Ryan Shazier was drafted in the first round this year and installed as the Steelers' first-team mack inside linebacker on the first day of spring practice.
It was believed the only thing to stop Shazier from becoming the first rookie defender to start here on opening day since Kendrell Bell started at the same position in 2001 was for the more knowledgeable Sean Spence to make an astonishing recovery from knee and nerve damage.
Well, Spence has done that.
But don't look for Shazier to relinquish his spot any time soon. Not after the interception he made during OTA No. 9. Even Shazier admitted that "it was really good."
Although Shazier didn't have a receiver in his area, he dropped into zone coverage against quarterback Bruce Gradkowski, who lofted the ball for a target further down the field. But Shazier used every bit of his 42-inch vertical jump to rise up and intercept the pass.
It's an image that will be difficult, if not impossible, for Steelers coaches to forget. It crystallized the fact that even if Shazier has a difficult time learning the defense, he can obviously make plays.
"I read the quarterback's eyes," Shazier explained. "I knew he thought he would be able to get it over me. I just jumped up and did what I could."
Shazier displayed some versatility later in the practice when he lined up at cornerback over Antonio Brown. Even though Shazier was only there to jam and release, he wouldn't discount cornerback from his repertoire.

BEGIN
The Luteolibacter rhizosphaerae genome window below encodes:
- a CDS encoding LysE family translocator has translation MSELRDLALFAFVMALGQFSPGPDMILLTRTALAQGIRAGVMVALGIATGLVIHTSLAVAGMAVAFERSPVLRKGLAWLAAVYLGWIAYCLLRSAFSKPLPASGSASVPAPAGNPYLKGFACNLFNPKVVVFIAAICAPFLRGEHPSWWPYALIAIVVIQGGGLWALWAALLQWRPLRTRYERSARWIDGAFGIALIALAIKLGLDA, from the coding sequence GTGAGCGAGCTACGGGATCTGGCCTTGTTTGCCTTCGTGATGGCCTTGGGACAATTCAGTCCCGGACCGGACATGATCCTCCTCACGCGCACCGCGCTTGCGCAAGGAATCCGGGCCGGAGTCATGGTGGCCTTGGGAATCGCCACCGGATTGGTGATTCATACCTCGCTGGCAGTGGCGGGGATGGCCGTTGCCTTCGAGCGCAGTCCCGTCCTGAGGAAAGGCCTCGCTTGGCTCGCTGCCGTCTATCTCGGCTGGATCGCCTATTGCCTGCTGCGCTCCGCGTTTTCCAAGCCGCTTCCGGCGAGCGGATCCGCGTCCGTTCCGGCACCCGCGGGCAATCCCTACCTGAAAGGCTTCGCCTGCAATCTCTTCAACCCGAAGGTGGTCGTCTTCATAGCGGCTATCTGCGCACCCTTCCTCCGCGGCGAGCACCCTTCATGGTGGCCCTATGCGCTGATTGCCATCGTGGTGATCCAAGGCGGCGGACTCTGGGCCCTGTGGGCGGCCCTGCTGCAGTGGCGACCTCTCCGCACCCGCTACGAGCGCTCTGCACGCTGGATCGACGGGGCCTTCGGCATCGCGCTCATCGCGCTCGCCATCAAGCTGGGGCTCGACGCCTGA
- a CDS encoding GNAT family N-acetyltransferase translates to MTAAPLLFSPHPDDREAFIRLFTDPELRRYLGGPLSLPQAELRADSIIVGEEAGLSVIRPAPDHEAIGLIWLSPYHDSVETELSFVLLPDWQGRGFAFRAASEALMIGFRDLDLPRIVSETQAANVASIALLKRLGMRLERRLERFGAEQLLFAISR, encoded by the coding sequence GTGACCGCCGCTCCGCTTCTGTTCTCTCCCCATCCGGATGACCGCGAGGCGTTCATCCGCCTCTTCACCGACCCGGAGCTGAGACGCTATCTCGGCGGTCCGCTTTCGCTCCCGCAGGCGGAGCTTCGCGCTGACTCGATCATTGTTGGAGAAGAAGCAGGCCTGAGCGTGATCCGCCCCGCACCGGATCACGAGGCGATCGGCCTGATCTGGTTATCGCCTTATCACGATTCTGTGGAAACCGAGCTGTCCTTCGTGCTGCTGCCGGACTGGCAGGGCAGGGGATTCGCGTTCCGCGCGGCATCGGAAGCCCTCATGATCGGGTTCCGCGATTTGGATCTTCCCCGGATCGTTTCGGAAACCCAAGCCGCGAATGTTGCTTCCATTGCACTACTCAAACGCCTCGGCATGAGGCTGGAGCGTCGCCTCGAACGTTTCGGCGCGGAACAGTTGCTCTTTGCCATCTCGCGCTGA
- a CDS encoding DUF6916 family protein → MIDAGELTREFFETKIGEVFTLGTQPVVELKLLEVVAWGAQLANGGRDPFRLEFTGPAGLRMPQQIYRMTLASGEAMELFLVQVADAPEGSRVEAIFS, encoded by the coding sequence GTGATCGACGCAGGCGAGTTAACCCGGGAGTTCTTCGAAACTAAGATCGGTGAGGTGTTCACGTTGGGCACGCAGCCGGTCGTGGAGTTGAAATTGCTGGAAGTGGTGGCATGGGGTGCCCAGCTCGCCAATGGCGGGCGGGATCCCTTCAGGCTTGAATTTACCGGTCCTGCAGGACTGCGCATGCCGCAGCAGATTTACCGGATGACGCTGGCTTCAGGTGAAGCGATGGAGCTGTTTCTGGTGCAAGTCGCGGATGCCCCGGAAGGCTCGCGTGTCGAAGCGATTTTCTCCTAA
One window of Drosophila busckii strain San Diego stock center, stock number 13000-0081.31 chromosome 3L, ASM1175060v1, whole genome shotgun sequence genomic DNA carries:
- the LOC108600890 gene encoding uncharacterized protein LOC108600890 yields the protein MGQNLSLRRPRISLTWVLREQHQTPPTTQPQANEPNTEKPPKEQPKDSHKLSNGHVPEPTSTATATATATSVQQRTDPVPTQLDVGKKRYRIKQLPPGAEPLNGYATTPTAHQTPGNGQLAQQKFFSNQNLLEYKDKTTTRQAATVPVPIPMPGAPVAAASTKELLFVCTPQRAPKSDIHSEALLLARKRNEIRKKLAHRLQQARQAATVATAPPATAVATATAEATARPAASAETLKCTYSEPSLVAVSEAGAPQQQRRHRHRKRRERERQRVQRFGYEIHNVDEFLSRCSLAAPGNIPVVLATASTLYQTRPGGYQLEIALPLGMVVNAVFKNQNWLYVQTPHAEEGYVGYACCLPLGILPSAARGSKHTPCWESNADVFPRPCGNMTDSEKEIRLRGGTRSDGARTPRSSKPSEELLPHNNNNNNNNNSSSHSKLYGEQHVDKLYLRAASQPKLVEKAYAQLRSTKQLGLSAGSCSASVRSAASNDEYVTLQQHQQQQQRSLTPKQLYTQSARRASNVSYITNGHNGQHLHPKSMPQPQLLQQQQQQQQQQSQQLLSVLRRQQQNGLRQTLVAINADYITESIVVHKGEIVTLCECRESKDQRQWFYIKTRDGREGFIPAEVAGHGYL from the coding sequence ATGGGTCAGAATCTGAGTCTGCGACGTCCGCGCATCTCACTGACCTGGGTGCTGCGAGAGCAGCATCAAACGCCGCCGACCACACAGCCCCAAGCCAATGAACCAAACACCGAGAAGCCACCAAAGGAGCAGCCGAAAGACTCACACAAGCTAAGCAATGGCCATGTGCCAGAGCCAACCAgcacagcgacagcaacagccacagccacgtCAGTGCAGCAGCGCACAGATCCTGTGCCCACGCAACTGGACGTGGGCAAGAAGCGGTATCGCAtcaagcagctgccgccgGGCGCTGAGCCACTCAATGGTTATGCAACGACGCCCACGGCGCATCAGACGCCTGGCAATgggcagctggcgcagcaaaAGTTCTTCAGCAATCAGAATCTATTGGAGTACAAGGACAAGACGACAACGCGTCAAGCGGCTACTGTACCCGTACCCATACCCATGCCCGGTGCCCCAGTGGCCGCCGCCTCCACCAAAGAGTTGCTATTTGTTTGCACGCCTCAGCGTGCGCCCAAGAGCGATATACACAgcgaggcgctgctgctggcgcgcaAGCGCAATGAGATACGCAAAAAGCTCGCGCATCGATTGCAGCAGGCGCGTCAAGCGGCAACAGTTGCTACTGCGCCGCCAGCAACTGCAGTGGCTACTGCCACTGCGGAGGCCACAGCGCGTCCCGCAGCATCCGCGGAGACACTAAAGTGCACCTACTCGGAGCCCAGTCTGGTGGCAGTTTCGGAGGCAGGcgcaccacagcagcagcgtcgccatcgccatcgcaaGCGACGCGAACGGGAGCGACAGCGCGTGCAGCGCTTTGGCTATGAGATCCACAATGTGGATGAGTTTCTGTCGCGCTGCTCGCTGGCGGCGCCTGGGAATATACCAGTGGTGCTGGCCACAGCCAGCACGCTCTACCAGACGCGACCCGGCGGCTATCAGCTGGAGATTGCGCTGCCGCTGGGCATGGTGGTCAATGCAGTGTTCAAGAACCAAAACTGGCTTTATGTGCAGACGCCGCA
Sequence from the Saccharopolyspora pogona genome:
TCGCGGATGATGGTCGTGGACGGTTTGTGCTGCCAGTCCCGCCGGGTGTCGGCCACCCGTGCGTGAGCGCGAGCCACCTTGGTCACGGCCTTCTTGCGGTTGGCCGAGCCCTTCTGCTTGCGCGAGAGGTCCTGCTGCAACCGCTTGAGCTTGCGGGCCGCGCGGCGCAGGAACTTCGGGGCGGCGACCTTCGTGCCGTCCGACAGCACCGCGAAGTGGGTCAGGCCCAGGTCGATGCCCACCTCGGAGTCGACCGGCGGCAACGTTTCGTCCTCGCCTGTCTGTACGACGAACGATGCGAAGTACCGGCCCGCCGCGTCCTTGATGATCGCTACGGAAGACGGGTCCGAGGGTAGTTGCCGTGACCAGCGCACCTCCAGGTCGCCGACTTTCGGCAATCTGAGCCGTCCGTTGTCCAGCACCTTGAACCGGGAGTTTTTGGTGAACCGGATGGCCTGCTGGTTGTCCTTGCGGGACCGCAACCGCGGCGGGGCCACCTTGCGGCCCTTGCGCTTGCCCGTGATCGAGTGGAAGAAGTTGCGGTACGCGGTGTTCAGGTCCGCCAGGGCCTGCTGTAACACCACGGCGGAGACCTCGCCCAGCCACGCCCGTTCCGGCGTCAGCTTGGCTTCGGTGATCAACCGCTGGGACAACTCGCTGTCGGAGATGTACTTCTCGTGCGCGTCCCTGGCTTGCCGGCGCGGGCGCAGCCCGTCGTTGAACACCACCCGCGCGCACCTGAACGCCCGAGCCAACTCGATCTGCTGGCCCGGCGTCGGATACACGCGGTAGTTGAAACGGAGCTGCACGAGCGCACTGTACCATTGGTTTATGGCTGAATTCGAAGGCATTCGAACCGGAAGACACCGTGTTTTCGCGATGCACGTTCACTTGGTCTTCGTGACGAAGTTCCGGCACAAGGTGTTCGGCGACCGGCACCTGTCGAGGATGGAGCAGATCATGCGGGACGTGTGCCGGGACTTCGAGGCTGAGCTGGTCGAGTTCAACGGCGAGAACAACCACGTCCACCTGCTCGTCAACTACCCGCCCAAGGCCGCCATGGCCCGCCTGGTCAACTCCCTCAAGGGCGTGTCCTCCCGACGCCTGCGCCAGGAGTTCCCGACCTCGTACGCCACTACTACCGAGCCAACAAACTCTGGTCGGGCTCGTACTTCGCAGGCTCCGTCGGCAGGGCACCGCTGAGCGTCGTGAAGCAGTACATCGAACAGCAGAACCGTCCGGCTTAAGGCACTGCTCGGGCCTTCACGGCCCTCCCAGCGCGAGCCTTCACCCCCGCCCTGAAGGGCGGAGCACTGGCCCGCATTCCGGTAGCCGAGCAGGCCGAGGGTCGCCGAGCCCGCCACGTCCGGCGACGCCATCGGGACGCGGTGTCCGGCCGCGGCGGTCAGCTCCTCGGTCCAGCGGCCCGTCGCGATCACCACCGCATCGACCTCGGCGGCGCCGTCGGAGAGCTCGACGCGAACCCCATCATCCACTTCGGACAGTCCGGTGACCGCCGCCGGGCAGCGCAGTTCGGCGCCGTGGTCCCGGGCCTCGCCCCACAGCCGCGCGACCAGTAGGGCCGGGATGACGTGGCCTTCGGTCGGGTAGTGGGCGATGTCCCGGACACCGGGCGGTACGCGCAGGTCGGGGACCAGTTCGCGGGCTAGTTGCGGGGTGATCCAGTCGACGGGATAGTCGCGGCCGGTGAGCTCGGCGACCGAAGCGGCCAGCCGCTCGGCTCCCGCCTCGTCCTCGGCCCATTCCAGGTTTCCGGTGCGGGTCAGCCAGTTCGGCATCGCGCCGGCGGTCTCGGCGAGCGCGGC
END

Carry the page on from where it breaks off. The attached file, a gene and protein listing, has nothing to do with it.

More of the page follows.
"You never know with Coach (Dick) LeBeau," Shazier said. "He can call anything. Maybe one play I might be on Antonio Brown; next play I might be on Le'Veon (Bell); next play I might be on Heath (Miller). Whatever he wants me and the defense to do, I'll give it 100 percent."
LeBeau can do all of that with a linebacker who ran a 4.40 40 for the Steelers, who led all combine athletes with that 42-inch vertical, and who has the kind of hands that can pluck a pass out of the sky after putting all of that athleticism and explosiveness together.
So, why hasn't Shazier played wide receiver in the past?
"I just feel I'm more of an attack type of guy," he said. "Some receivers are attack guys, too, but I'd rather give a hit than take a hit.
"I just love defense," he added. "My dad was a defensive coordinator in high school and I always grew up on the defensive side. Everybody in my family played defense. Going out there to play linebacker is just amazing."
Doing it on the opening day of his professional career would be pretty amazing, too, particularly under LeBeau. Bell, of course, broke in with Tim Lewis as his defensive coordinator.
Shazier was asked how he would rate his play this spring on a scale of 1 to 10.
"A 5 or a 6," he said. "At the beginning of OTAs I was a 2 or a 3. Now I'm getting more comfortable, and comfortable talking to the guys and communicating. I feel it's going to help us become a great defense."
If he keeps making plays like the one he made Wednesday, there's no doubting it.